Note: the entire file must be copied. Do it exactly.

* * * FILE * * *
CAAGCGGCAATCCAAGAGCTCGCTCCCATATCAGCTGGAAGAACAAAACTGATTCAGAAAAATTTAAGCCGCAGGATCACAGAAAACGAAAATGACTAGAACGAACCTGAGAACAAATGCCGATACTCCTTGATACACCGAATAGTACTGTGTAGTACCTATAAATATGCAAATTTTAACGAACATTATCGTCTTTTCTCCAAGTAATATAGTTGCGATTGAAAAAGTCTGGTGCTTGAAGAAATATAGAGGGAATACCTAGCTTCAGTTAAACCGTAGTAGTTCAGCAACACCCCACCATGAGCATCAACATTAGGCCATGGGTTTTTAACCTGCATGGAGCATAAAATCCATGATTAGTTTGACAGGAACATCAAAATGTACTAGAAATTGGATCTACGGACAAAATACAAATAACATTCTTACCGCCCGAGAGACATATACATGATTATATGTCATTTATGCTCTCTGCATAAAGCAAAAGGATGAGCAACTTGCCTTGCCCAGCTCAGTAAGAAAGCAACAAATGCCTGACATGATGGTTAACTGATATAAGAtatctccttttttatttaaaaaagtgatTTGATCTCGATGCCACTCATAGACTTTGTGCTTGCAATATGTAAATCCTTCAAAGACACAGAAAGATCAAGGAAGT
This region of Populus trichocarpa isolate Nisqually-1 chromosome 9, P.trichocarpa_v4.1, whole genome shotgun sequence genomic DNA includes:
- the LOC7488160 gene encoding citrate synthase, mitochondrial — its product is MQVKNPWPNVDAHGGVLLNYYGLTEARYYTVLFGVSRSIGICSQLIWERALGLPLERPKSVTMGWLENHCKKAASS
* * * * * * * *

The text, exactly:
CAAGCGGCAATCCAAGAGCTCGCTCCCATATCAGCTGGAAGAACAAAACTGATTCAGAAAAATTTAAGCCGCAGGATCACAGAAAACGAAAATGACTAGAACGAACCTGAGAACAAATGCCGATACTCCTTGATACACCGAATAGTACTGTGTAGTACCTATAAATATGCAAATTTTAACGAACATTATCGTCTTTTCTCCAAGTAATATAGTTGCGATTGAAAAAGTCTGGTGCTTGAAGAAATATAGAGGGAATACCTAGCTTCAGTTAAACCGTAGTAGTTCAGCAACACCCCACCATGAGCATCAACATTAGGCCATGGGTTTTTAACCTGCATGGAGCATAAAATCCATGATTAGTTTGACAGGAACATCAAAATGTACTAGAAATTGGATCTACGGACAAAATACAAATAACATTCTTACCGCCCGAGAGACATATACATGATTATATGTCATTTATGCTCTCTGCATAAAGCAAAAGGATGAGCAACTTGCCTTGCCCAGCTCAGTAAGAAAGCAACAAATGCCTGACATGATGGTTAACTGATATAAGAtatctccttttttatttaaaaaagtgatTTGATCTCGATGCCACTCATAGACTTTGTGCTTGCAATATGTAAATCCTTCAAAGACACAGAAAGATCAAGGAAGT
This region of Populus trichocarpa isolate Nisqually-1 chromosome 9, P.trichocarpa_v4.1, whole genome shotgun sequence genomic DNA includes:
- the LOC7488160 gene encoding citrate synthase, mitochondrial — its product is MQVKNPWPNVDAHGGVLLNYYGLTEARYYTVLFGVSRSIGICSQLIWERALGLPLERPKSVTMGWLENHCKKAASS